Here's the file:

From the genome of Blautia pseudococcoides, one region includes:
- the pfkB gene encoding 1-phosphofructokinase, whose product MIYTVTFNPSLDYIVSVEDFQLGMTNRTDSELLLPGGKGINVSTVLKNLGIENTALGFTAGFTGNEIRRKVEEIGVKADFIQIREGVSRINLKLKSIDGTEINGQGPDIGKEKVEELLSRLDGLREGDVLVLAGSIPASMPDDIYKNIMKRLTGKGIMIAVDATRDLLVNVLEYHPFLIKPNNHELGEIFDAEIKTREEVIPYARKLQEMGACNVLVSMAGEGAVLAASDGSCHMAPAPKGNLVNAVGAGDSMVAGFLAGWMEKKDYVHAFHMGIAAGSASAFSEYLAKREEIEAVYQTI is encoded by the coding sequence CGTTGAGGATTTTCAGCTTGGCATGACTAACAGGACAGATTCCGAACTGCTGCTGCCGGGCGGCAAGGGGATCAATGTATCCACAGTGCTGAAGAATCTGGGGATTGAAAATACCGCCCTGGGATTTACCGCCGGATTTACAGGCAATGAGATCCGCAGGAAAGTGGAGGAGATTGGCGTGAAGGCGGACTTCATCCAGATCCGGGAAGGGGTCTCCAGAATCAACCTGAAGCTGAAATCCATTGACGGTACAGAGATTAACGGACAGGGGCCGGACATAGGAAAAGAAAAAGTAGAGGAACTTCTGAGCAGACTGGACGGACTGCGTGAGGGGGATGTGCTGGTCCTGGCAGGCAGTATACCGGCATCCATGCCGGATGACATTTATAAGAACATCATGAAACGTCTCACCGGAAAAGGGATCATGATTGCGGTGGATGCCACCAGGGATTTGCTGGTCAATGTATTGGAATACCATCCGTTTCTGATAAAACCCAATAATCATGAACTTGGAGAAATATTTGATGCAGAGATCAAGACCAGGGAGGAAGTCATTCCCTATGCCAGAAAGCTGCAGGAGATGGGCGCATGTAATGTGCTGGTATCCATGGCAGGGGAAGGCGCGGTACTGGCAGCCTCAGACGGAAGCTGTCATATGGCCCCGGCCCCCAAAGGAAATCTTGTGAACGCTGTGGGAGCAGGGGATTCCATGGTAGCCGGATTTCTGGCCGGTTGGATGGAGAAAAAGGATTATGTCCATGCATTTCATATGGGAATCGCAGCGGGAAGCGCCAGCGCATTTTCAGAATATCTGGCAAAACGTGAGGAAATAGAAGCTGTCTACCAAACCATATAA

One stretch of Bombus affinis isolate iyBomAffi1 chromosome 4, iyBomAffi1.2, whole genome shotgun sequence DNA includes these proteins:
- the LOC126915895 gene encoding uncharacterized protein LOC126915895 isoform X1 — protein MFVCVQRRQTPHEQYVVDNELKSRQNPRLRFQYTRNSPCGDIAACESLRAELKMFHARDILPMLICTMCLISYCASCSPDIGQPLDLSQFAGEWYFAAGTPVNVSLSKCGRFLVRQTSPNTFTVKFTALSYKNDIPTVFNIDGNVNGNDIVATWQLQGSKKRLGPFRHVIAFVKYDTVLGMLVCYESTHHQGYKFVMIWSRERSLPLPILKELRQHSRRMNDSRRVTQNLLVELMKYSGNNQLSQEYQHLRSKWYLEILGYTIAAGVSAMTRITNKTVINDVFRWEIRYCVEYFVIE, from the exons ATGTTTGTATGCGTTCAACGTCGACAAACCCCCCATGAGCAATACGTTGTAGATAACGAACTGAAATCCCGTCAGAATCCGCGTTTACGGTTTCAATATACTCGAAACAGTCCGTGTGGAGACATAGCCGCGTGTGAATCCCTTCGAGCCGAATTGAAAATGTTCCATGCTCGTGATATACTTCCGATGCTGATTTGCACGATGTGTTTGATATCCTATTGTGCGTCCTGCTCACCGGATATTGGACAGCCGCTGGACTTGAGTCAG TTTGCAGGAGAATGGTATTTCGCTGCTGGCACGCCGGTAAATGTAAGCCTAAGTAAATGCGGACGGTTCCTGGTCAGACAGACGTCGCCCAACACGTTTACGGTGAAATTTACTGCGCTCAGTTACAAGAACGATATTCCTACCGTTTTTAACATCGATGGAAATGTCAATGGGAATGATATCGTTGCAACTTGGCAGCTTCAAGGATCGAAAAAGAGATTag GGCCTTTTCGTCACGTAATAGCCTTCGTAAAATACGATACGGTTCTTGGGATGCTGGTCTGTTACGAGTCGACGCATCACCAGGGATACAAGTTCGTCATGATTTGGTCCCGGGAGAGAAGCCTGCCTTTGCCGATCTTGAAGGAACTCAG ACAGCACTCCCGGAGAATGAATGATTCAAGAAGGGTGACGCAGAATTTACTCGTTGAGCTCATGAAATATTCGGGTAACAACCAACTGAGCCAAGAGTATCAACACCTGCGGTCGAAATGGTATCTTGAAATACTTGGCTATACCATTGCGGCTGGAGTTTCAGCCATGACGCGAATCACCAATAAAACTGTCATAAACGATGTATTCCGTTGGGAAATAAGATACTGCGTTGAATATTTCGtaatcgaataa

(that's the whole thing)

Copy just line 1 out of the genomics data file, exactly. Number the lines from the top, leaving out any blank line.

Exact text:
From the genome of Blautia pseudococcoides, one region includes: